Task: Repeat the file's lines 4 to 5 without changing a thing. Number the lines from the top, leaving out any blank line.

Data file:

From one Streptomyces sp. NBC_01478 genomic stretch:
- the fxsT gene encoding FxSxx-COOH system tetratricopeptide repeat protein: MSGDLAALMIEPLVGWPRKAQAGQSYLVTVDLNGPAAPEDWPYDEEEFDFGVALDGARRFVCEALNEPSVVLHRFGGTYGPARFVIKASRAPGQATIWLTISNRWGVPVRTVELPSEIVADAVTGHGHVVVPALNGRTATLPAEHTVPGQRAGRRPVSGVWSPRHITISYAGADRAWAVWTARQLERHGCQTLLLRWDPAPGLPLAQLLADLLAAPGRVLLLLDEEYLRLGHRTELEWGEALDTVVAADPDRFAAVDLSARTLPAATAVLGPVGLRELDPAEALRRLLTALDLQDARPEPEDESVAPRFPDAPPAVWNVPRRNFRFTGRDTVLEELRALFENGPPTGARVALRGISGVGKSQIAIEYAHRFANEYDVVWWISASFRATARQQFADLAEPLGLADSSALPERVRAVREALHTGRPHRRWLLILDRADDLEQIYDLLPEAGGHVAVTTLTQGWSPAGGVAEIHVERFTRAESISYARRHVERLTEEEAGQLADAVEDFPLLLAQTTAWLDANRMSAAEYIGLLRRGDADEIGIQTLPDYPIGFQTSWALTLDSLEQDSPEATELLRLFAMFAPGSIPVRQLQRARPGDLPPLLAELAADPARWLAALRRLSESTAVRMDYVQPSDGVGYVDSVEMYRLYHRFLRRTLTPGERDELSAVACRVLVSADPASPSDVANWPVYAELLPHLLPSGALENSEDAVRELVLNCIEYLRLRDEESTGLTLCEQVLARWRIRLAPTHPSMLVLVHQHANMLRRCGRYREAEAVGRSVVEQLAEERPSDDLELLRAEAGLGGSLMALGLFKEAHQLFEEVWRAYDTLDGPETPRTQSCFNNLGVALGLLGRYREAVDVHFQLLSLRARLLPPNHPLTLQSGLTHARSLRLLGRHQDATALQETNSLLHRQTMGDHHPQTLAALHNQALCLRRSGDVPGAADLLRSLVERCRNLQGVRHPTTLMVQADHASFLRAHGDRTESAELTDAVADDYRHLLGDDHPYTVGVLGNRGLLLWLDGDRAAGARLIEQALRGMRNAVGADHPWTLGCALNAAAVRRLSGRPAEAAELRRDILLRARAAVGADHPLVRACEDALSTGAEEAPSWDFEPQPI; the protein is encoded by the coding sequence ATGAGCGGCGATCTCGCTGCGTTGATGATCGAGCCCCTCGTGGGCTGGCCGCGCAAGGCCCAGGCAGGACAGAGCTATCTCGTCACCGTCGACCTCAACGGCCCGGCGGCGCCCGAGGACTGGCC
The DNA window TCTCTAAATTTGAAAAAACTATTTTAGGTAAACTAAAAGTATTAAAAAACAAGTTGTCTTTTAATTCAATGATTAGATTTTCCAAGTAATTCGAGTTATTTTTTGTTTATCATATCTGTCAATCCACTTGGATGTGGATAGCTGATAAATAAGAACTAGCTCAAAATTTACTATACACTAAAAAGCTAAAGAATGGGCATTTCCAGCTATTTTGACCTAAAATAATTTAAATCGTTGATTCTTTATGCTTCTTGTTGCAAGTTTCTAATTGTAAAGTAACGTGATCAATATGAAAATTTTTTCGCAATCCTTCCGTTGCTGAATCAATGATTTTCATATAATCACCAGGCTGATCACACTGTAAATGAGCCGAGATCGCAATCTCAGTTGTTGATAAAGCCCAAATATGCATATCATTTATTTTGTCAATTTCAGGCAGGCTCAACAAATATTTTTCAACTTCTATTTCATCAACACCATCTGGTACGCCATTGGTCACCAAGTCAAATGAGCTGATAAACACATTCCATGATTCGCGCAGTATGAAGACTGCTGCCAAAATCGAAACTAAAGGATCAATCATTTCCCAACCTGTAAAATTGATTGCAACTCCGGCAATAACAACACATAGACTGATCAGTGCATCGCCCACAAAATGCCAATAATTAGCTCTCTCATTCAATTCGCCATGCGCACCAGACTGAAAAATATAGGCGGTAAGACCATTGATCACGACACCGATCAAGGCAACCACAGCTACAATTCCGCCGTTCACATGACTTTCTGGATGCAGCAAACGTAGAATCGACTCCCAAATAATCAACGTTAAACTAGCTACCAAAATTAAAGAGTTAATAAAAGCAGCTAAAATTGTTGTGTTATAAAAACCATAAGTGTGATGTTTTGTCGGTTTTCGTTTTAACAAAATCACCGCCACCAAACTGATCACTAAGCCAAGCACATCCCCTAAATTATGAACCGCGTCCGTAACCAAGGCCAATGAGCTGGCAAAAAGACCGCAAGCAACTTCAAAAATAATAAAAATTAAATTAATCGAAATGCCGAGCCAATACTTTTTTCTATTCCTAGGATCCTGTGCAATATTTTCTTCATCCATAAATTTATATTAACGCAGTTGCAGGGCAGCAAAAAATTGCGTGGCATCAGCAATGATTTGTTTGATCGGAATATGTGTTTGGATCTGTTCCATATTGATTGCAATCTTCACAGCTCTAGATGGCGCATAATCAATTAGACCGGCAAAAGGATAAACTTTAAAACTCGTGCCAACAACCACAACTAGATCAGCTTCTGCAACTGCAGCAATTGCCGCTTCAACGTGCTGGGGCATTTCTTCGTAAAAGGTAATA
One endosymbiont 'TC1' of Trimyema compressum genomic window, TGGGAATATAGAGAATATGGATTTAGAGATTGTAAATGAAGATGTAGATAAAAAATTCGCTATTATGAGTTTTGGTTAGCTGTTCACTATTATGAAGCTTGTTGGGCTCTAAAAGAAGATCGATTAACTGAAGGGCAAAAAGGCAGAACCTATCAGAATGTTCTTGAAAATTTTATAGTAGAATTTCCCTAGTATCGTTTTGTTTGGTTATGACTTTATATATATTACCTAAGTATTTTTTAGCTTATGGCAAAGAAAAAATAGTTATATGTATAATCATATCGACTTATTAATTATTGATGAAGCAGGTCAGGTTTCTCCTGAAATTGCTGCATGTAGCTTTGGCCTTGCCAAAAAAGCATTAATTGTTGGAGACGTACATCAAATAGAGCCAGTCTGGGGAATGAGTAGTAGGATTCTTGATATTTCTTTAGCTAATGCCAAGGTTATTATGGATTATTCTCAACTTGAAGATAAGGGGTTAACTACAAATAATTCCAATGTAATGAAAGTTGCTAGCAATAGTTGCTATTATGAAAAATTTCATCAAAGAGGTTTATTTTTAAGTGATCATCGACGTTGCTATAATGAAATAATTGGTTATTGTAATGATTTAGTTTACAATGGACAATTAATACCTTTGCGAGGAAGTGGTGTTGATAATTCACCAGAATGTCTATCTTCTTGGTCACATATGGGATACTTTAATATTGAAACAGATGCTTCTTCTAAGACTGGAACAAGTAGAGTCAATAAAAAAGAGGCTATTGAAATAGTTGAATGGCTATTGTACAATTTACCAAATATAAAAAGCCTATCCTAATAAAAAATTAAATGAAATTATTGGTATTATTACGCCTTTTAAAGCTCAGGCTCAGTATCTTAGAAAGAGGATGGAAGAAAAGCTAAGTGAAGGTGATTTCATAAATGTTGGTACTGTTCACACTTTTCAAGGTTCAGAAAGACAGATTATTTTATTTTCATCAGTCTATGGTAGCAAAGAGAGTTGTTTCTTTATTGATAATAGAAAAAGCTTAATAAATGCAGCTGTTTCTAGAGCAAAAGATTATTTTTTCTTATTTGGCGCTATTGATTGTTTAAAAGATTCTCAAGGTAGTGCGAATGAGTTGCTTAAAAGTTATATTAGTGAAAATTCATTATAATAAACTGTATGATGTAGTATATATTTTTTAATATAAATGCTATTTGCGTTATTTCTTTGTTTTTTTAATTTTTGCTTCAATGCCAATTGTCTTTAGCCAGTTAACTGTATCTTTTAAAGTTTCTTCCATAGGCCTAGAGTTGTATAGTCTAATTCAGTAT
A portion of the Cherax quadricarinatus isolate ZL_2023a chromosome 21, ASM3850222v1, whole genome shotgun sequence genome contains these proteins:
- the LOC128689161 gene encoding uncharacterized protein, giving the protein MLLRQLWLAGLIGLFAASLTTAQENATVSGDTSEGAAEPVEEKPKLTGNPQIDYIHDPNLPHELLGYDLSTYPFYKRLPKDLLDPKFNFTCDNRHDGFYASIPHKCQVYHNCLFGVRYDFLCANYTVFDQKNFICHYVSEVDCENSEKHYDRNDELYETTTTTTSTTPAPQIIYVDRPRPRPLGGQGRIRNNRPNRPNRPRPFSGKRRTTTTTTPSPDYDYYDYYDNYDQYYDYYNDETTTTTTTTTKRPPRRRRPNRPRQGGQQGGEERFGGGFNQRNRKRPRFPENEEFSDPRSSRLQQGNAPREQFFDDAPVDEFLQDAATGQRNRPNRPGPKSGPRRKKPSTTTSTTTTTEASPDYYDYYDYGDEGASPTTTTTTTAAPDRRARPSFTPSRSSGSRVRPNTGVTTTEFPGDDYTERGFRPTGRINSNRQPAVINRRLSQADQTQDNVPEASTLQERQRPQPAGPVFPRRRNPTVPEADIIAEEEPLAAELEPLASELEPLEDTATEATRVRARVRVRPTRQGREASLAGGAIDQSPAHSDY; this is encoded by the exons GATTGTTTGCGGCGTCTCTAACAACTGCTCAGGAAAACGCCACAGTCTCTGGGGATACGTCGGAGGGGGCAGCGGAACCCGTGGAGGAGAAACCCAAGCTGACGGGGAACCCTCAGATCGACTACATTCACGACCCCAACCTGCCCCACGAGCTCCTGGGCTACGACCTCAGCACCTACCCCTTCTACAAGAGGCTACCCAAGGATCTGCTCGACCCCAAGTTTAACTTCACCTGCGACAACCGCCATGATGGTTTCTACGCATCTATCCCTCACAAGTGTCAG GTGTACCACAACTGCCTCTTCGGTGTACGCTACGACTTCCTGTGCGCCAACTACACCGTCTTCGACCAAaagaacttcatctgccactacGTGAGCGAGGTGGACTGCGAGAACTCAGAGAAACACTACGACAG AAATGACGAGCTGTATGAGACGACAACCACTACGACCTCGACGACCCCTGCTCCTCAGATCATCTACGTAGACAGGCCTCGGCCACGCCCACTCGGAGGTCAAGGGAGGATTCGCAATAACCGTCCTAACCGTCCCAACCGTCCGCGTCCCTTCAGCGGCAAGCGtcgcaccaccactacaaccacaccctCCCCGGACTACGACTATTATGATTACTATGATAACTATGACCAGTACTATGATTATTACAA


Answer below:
One endosymbiont 'TC1' of Trimyema compressum genomic window, TGGGAATATAGAGAATATGGATTTAGAGATTGTAAATGAAGATGTAGATAAAAAATTCGCTATTATGAGTTTTGGTTAGCTGTTCACTATTATGAAGCTTGTTGGGCTCTAAAAGAAGATCGATTAACTGAAGGGCAAAAAGGCAGAACCTATCAGAATGTTCTTGAAAATTTTATAGTAGAATTTCCCTAGTATCGTTTTGTTTGGTTATGACTTTATATATATTACCTAAGTATTTTTTAGCTTATGGCAAAGAAAAAATAGTTATATGTATAATCATATCGACTTATTAATTATTGATGAAGCAGGTCAGGTTTCTCCTGAAATTGCTGCATGTAGCTTTGGCCTTGCCAAAAAAGCATTAATTGTTGGAGACGTACATCAAATAGAGCCAGTCTGGGGAATGAGTAGTAGGATTCTTGATATTTCTTTAGCTAATGCCAAGGTTATTATGGATTATTCTCAACTTGAAGATAAGGGGTTAACTACAAATAATTCCAATGTAATGAAAGTTGCTAGCAATAGTTGCTATTATGAAAAATTTCATCAAAGAGGTTTATTTTTAAGTGATCATCGACGTTGCTATAATGAAATAATTGGTTATTGTAATGATTTAGTTTACAATGGACAATTAATACCTTTGCGAGGAAGTGGTGTTGATAATTCACCAGAATGTCTATCTTCTTGGTCACATATGGGATACTTTAATATTGAAACAGATGCTTCTTCTAAGACTGGAACAAGTAGAGTCAATAAAAAAGAGGCTATTGAAATAGTTGAATGGCTATTGTACAATTTACCAAATATAAAAAGCCTATCCTAATAAAAAATTAAATGAAATTATTGGTATTATTACGCCTTTTAAAGCTCAGGCTCAGTATCTTAGAAAGAGGATGGAAGAAAAGCTAAGTGAAGGTGATTTCATAAATGTTGGTACTGTTCACACTTTTCAAGGTTCAGAAAGACAGATTATTTTATTTTCATCAGTCTATGGTAGCAAAGAGAGTTGTTTCTTTATTGATAATAGAAAAAGCTTAATAAATGCAGCTGTTTCTAGAGCAAAAGATTATTTTTTCTTATTTGGCGCTATTGATTGTTTAAAAGATTCTCAAGGTAGTGCGAATGAGTTGCTTAAAAGTTATATTAGTGAAAATTCATTATAATAAACTGTATGATGTAGTATATATTTTTTAATATAAATGCTATTTGCGTTATTTCTTTGTTTTTTTAATTTTTGCTTCAATGCCAATTGTCTTTAGCCAGTTAACTGTATCTTTTAAAGTTTCTTCCATAGGCCTAGAGTTGTATAGTCTAATTCAGTAT
A portion of the Cherax quadricarinatus isolate ZL_2023a chromosome 21, ASM3850222v1, whole genome shotgun sequence genome contains these proteins: